Wednesday, May 7, 2003
Hood River’s bi-partisan legislative team has been commended by Gov. Ted Kulongoski for strong leadership that could put more rural Oregonians back to work.
Last week Rep. Patti Smith, R-Corbett, the chief sponsor of a bill to redevelop abandoned mill sites, and co-sponsor Sen. Rick Metsger, D-Mt. Hood, received a personal thank you note from Kulongoski for legislation that will help get disused mill sites back into economic circulation.
“House Bill 2691 is a vital piece of my economic development package and I applaud the work of all of the interested parties that came together to craft this legislation,” wrote Kulongoski in the April 30 letter.
His praise followed the successful efforts of Smith and Metsger to gain the approval of their peers for the legislation. Hood River County Economic Development Coordinator Bill Fashing said the passage of HB2691 streamlines the process that will allow sewer lines to be extended to both the Lower and Upper Hanel Mills and the former lumber plant in Dee.
“These properties have traditionally been zoned industrial and used for industrial purposes and, for the economic health of the county, we ought to continue to have use of those sites even though the mills are inoperable at this point,” said Fashing.
Smith decided to seek passage of HB 2691 after learning that there were more than 150 closed mill sites throughout Oregon, many of which could be easily converted for a new industrial use.
“I was proud to introduce such a landmark piece of legislation and I thank the senator for his co-sponsorship — this was truly a team effort that shows what can happen when people have the best interests of Oregonians at heart,” Smith said.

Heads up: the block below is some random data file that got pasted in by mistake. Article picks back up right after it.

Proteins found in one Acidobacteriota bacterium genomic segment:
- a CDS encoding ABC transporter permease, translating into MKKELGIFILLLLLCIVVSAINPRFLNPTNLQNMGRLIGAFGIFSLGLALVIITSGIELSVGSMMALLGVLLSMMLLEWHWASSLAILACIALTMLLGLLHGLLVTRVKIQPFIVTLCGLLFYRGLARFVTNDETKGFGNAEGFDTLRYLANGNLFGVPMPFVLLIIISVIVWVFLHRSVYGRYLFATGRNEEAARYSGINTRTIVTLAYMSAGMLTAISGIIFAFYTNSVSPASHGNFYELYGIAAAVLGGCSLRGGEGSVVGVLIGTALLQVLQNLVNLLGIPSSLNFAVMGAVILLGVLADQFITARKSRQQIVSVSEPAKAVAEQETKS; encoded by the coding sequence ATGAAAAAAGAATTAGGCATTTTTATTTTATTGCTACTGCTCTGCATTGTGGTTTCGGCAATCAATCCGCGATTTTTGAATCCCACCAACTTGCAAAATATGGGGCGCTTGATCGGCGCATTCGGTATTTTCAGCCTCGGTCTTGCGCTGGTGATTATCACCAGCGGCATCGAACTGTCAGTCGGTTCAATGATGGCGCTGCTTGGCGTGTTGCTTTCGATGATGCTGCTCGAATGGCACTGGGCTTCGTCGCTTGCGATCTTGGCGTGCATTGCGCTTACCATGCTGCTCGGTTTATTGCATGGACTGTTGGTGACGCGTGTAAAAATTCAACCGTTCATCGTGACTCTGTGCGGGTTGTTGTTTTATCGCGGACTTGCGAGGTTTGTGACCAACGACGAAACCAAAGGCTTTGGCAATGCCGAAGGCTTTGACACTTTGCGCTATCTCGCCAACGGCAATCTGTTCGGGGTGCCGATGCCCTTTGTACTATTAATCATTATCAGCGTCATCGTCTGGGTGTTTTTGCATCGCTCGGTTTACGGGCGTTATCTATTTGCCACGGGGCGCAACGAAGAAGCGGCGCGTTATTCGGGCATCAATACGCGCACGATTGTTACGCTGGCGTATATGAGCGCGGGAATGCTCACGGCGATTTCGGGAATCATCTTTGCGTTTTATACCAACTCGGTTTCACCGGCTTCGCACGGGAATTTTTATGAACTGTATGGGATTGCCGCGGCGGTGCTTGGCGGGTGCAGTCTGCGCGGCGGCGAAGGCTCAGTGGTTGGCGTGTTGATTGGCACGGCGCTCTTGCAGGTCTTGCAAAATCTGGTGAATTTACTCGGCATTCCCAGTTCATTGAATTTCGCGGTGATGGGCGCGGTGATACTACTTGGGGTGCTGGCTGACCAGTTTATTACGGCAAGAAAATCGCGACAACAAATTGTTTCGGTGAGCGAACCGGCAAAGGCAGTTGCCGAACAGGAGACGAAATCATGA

Last week, Metsger gained unanimous approval from his peers for the “Mill Bill.” In his remarks on the Senate floor, Metsger described House Bill 2691 as a “critical piece of our economic development strategy.” He said that increasing the supply of available industrial land would help attract family wage jobs to the state.
In his letter, Kulongoski told Metsger and Smith that he looked forward to signing the bill and putting Oregonians back to work.
“I have made the state’s effort to identify and prepare ‘shovel ready’ industrial lands one of the priorities of my administration. Utilizing abandoned or diminished mill sites outside of the urban growth boundary can be a boon for rural Oregon,” he wrote.
On Monday, Smith said the House had to concur with the Senate version of her bill and then it would move to the governor for his endorsement. She said an official signing ceremony is expected to take place in the near future at one of the old mill sites.
“It’s an amazing piece of legislation and I’m so thankful that everyone is on board,” Smith said.
In January, Metsger was unanimously chosen to chair the Senate Economic Development and Transportation committee. His appointment followed that of Smith in December as the chair of the House Trade and Economic Development Committee. At the start of the current legislative session, the respective District 26 and District 52 elected officials contended they were in top leadership roles to tackle tough budget challenges and bring more family wage jobs to struggling rural counties. Both Metsger and Smith believe that HB 2691 is one example of how they have been able to work in a united effort to move key pieces of legislation forward.